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BBB: Beware Of Festival-Related Scams

Photo via Flickr//Shannon McGee

Summer is on the way and so are more festival scams. The Better Business Bureau says would-be festival goers are being tempted to buy tickets which are either fake or for a bogus event.

Here’s how such a scam could work: you see a great deal on tickets to a summer festival in your city, usually through a social media link.

“Sometimes you’ll go on a website and you’ll see maybe an ‘all-you-can-eat’ festival, and there’s going to be a great price for it. And if you see a great price for it there’s a possibility that it’s going to be a not true price,” said Tammy Ward with the BBB’s Pensacola office.

Social media, such as Twitter, Facebook and Instagram, have helped make it easier to perpetrate such scams. BBB chapters across North America have reported fake festival sign-ups. The victims show up and join other frustrated ticket holders. Ward says in other instances, the festival is real but the passes are bogus.

“As technology advances, obviously people try to find more ways to subvert technology, but it’s also tightened up security quite a bit,” says Mike Ensley, a co-founder and Chairman of Pensacon. a three-day science fiction festival which held its third edition in February.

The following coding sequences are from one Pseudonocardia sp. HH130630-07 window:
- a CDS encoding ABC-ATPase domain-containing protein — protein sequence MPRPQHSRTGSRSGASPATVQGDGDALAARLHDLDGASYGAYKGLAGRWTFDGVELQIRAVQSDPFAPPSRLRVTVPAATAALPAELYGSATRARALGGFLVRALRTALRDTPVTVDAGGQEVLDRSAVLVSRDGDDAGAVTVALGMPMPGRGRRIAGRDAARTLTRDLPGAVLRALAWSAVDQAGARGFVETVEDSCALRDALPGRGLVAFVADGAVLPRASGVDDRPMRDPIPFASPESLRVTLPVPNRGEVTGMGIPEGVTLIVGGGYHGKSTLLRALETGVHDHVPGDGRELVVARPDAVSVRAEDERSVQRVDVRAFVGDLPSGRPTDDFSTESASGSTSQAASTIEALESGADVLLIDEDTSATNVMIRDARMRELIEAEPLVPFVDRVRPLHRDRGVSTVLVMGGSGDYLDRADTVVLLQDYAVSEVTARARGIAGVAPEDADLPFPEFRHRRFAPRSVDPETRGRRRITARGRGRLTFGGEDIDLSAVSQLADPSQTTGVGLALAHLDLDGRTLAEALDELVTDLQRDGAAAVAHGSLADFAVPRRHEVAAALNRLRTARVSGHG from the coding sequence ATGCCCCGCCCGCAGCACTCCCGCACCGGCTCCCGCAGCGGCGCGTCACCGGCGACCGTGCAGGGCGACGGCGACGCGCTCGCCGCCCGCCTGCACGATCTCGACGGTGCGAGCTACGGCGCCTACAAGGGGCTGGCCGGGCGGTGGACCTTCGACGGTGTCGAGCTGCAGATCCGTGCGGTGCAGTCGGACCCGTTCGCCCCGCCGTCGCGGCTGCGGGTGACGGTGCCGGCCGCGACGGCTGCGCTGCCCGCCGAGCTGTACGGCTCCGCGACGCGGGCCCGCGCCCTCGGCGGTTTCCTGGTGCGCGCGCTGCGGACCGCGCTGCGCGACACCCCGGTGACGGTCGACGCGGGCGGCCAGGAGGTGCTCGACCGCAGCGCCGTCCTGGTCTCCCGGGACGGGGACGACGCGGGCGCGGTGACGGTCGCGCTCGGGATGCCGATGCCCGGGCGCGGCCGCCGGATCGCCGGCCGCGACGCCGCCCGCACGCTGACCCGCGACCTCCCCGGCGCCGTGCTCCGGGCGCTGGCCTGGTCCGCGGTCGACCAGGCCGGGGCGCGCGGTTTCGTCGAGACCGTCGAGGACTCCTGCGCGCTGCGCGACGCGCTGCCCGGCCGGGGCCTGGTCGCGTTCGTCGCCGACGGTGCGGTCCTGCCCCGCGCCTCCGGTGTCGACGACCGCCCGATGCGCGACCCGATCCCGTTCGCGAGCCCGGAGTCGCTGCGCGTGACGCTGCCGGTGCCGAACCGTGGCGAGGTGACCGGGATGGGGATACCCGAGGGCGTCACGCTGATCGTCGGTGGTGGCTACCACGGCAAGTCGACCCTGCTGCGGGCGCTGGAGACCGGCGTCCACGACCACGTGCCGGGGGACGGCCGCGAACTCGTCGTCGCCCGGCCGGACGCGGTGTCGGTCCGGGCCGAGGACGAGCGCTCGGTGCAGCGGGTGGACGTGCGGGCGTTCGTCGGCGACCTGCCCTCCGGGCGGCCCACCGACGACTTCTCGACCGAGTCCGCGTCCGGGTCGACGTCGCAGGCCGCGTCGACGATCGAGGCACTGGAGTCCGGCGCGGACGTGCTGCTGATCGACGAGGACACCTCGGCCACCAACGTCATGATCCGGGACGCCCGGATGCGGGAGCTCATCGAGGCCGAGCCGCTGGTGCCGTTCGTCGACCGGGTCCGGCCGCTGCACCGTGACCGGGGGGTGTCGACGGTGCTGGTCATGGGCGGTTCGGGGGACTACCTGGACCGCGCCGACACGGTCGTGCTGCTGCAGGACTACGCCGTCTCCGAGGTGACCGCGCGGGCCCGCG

Ensley says they’ve lucked out with smart, responsive vendors to help them keep fraud to a minimum. But he adds they have seen people try to create their own tickets, which triggers a number of security measures.

“To the point where our badges now have holograms on them,” Ensley says. “Wristbands are specially printed with our information. It’s a two-step process because you have to battle it online, and you have to battle it at the event.”

One advantage Pensacon has when it comes to keeping track of the paperwork is that all tickets and passes are issued at a central location.

There are ways to avoid being the victim of a festival scam. You could stay home, but that wouldn’t be any fun. Tammy Ward at the BBB says for one, don’t use cash or debit cards to pay for the tickets.

“If you’re going to pay online, pay with a credit card,” says Ward. “You can at least dispute the charges if something does happen.”

Also beware of third-party brokers online, who purchase tickets at face value, then jack up the price when selling them – you could probably call them “cyber-scalpers.”

More information is available at bbb.org. And Ward says you can also remember their mantra:  If it’s too good to be true….

“It usually is,” says Ward.